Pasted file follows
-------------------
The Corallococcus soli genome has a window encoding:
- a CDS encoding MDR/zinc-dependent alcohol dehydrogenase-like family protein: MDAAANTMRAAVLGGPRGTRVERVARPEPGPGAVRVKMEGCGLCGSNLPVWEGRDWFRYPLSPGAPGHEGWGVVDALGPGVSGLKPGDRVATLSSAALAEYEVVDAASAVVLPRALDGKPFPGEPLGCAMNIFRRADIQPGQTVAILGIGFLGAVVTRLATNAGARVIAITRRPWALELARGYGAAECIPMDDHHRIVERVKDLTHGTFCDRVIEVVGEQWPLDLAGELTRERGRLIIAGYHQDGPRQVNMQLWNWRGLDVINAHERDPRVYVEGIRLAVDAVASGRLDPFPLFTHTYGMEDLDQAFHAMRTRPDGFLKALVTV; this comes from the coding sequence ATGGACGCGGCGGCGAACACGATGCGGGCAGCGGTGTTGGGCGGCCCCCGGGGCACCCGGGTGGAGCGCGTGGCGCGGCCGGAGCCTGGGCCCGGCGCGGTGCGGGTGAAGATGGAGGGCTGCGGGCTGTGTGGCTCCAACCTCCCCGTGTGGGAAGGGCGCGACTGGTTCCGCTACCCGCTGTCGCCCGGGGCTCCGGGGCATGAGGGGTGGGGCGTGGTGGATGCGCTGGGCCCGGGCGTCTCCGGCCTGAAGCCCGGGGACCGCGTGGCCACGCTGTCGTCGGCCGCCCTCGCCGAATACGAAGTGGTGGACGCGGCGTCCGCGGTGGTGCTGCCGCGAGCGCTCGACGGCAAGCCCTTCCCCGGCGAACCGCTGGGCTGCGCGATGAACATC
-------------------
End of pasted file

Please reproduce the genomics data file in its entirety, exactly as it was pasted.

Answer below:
The Corallococcus soli genome has a window encoding:
- a CDS encoding MDR/zinc-dependent alcohol dehydrogenase-like family protein: MDAAANTMRAAVLGGPRGTRVERVARPEPGPGAVRVKMEGCGLCGSNLPVWEGRDWFRYPLSPGAPGHEGWGVVDALGPGVSGLKPGDRVATLSSAALAEYEVVDAASAVVLPRALDGKPFPGEPLGCAMNIFRRADIQPGQTVAILGIGFLGAVVTRLATNAGARVIAITRRPWALELARGYGAAECIPMDDHHRIVERVKDLTHGTFCDRVIEVVGEQWPLDLAGELTRERGRLIIAGYHQDGPRQVNMQLWNWRGLDVINAHERDPRVYVEGIRLAVDAVASGRLDPFPLFTHTYGMEDLDQAFHAMRTRPDGFLKALVTV; this comes from the coding sequence ATGGACGCGGCGGCGAACACGATGCGGGCAGCGGTGTTGGGCGGCCCCCGGGGCACCCGGGTGGAGCGCGTGGCGCGGCCGGAGCCTGGGCCCGGCGCGGTGCGGGTGAAGATGGAGGGCTGCGGGCTGTGTGGCTCCAACCTCCCCGTGTGGGAAGGGCGCGACTGGTTCCGCTACCCGCTGTCGCCCGGGGCTCCGGGGCATGAGGGGTGGGGCGTGGTGGATGCGCTGGGCCCGGGCGTCTCCGGCCTGAAGCCCGGGGACCGCGTGGCCACGCTGTCGTCGGCCGCCCTCGCCGAATACGAAGTGGTGGACGCGGCGTCCGCGGTGGTGCTGCCGCGAGCGCTCGACGGCAAGCCCTTCCCCGGCGAACCGCTGGGCTGCGCGATGAACATC